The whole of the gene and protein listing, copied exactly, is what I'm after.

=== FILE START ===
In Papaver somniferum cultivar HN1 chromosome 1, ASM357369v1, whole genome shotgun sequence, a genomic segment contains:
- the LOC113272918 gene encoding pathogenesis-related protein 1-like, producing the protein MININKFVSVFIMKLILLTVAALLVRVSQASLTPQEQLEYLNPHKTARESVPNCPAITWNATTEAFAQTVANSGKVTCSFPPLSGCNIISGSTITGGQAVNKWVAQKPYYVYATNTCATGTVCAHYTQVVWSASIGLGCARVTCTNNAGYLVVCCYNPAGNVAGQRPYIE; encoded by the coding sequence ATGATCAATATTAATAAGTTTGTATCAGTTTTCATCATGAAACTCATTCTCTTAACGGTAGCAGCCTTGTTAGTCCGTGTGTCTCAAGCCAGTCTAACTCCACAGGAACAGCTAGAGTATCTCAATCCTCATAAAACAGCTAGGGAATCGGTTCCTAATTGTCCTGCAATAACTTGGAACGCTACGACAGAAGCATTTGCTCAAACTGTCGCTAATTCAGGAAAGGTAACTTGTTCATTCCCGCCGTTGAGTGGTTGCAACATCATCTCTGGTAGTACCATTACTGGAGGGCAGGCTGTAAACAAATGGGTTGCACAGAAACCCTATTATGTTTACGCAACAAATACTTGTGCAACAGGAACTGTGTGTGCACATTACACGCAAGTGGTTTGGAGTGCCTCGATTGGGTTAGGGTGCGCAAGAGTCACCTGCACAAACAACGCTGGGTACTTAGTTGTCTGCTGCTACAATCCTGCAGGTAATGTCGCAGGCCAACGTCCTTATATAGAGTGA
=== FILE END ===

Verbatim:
In Papaver somniferum cultivar HN1 chromosome 1, ASM357369v1, whole genome shotgun sequence, a genomic segment contains:
- the LOC113272918 gene encoding pathogenesis-related protein 1-like, producing the protein MININKFVSVFIMKLILLTVAALLVRVSQASLTPQEQLEYLNPHKTARESVPNCPAITWNATTEAFAQTVANSGKVTCSFPPLSGCNIISGSTITGGQAVNKWVAQKPYYVYATNTCATGTVCAHYTQVVWSASIGLGCARVTCTNNAGYLVVCCYNPAGNVAGQRPYIE; encoded by the coding sequence ATGATCAATATTAATAAGTTTGTATCAGTTTTCATCATGAAACTCATTCTCTTAACGGTAGCAGCCTTGTTAGTCCGTGTGTCTCAAGCCAGTCTAACTCCACAGGAACAGCTAGAGTATCTCAATCCTCATAAAACAGCTAGGGAATCGGTTCCTAATTGTCCTGCAATAACTTGGAACGCTACGACAGAAGCATTTGCTCAAACTGTCGCTAATTCAGGAAAGGTAACTTGTTCATTCCCGCCGTTGAGTGGTTGCAACATCATCTCTGGTAGTACCATTACTGGAGGGCAGGCTGTAAACAAATGGGTTGCACAGAAACCCTATTATGTTTACGCAACAAATACTTGTGCAACAGGAACTGTGTGTGCACATTACACGCAAGTGGTTTGGAGTGCCTCGATTGGGTTAGGGTGCGCAAGAGTCACCTGCACAAACAACGCTGGGTACTTAGTTGTCTGCTGCTACAATCCTGCAGGTAATGTCGCAGGCCAACGTCCTTATATAGAGTGA